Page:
Damrau - recently returning to the stage after giving birth to her second child - seemed to show a little more effort in her singing than before, but with such a wonderful and expressive voice, it was more of a problem that she didn’t really seem to be able to connect with this Gilda and her dilemma come to life. These are relatively minor points since the singing from Damrau, Lučić and Beczala was just superb, but Rigoletto is indeed an opera where such considerations and attention can make all the difference. These are much richer characters than they were allowed to be in this rather superficial production. Curiously, there actually seemed to be more effort put into drawing the secondary roles, Štefan Kocán in particular standing out as the Sparafucile. With a deeply toned and wonderfully controlled bass, he was a refreshingly youthful assassin and consequently even more dangerous in a character role more often given over to veterans. Superficial but fun and wonderfully sung, there’s nothing inherently wrong with the Met’s Las Vegas updating of Rigoletto that a little more attention to the characterisation and a tighter hold on the conducting couldn’t improve.

SatyagrahaPhilip Glass - Satyagraha

The Metropolitan Opera, New York | Dante Anzolini, Phelim McDermott, Julian Crouch, Richard Croft, Rachelle Durkin, Molly Fillmore, Maria Zifchak, Mary Phillips, Kim Josephson, Bradley Garvin, Richard Bernstein, Alfred Walker | The Met: Live in HD - November 19, 2011

It’s taken a long time for Philip Glass to find acceptance in his home city of New York, his success and popularity as a living modern composer undoubtedly regarded with some suspicion by music critics, as well as his ability to blur the lines between classical and modern music through the writing of numerous film scores and symphonies based on David Bowie albums. Mainly however, it has to be admitted, the criticism has been principally on a failure to grasp the value of his minimalist approach to music that consists of long sections of repetitive rhythms with slowly changing parts, music that seems to be more mathematical in its structure and precision than relating in any meaningful way to human emotion or expression. It’s a valid criticism, but it’s one that a serious consideration of Glass’s 1980 opera Satyagraha very strongly refutes, and with this production at the Metropolitan Opera, it seems as if recognition for the brilliance of the work – one of the greatest opera works of the late 20th century – and for Philip Glass has finally been achieved.

The Met have of course been more receptive towards Philip Glass than the music critics, with his first opera Einstein on the Beach – an abstract avant-garde theatrical project that is undoubtedly one of the composer’s more difficult works – performed there in 1976. It was the Met who also commissioned Glass to write The Voyage (1990), an opera to commemorate the 500th anniversary of the discovery of the Americas by Christopher Columbus, which, if it approached the subject from a typically oblique angle, was however rather more conventional in its musical form. Of all Philip Glass’ opera works, Saytagraha remains one of the most interesting, shaped as it is by period of its writing with Glass still in minimalist mode but moving towards a more conventional use of classical orchestra instrumentation. Forced by necessity of the size of the orchestra pit of the commissioning house in Rotterdam, Satyagraha is distinctive also for making use only of strings and woodwind instruments, with no percussion or brass, and some supplemental electronic organ to hold the rolling sequences of rhythms.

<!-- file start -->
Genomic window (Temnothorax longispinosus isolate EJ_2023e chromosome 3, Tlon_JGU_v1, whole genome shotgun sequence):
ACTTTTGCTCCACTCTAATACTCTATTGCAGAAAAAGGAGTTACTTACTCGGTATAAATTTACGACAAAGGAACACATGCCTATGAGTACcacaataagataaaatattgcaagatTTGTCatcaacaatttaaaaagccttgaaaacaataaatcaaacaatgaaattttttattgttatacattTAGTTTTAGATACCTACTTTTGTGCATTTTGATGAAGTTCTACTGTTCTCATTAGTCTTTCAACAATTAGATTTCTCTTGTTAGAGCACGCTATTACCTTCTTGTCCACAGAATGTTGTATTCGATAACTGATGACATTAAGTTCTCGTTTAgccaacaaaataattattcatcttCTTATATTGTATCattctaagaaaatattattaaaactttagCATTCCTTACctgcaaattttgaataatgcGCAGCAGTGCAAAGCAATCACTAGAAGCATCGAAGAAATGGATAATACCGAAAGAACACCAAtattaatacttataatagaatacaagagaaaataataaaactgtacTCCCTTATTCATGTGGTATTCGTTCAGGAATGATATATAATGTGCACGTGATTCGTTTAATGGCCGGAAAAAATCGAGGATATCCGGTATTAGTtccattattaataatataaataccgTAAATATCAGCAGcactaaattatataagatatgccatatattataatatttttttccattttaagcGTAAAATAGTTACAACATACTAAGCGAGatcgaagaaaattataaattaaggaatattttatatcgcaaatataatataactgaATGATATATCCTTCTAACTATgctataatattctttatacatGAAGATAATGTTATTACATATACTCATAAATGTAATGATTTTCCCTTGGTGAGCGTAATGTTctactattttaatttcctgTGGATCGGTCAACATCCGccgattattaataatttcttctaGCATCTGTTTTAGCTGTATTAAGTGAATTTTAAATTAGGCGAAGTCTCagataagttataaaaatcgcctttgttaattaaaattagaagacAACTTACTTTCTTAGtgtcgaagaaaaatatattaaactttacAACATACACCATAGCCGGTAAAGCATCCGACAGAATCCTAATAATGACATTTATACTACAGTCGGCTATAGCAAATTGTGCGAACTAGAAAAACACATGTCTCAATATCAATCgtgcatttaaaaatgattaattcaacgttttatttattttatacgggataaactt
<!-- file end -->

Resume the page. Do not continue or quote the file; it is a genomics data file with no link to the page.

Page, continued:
Satyagraha

There is however one more vital component to the sound and the score for Satyagraha that doesn’t require space in the orchestra pit, and that is the composer’s remarkable and unconventional use of the voice in the opera. Apart from the ensemble arrangements for duos, quartets, sextets and choir, what is significant and unconventional about how the voice is implemented in Satyagraha, is that it the libretto is sung in Sanskrit, the words broken down into syllables that give additional force, rhythm and another layer of instrumentation on top of the orchestration. The choice of Sanskrit is, of course, not random, but inextricably tied into the purpose, the themes and the expression of the subject of the opera, which deals with Mahatma Gandhi, specifically his early years in South Africa where he first formulated his principles of non-violence and civil disobedience working as a lawyer for the immigrant Indian population there.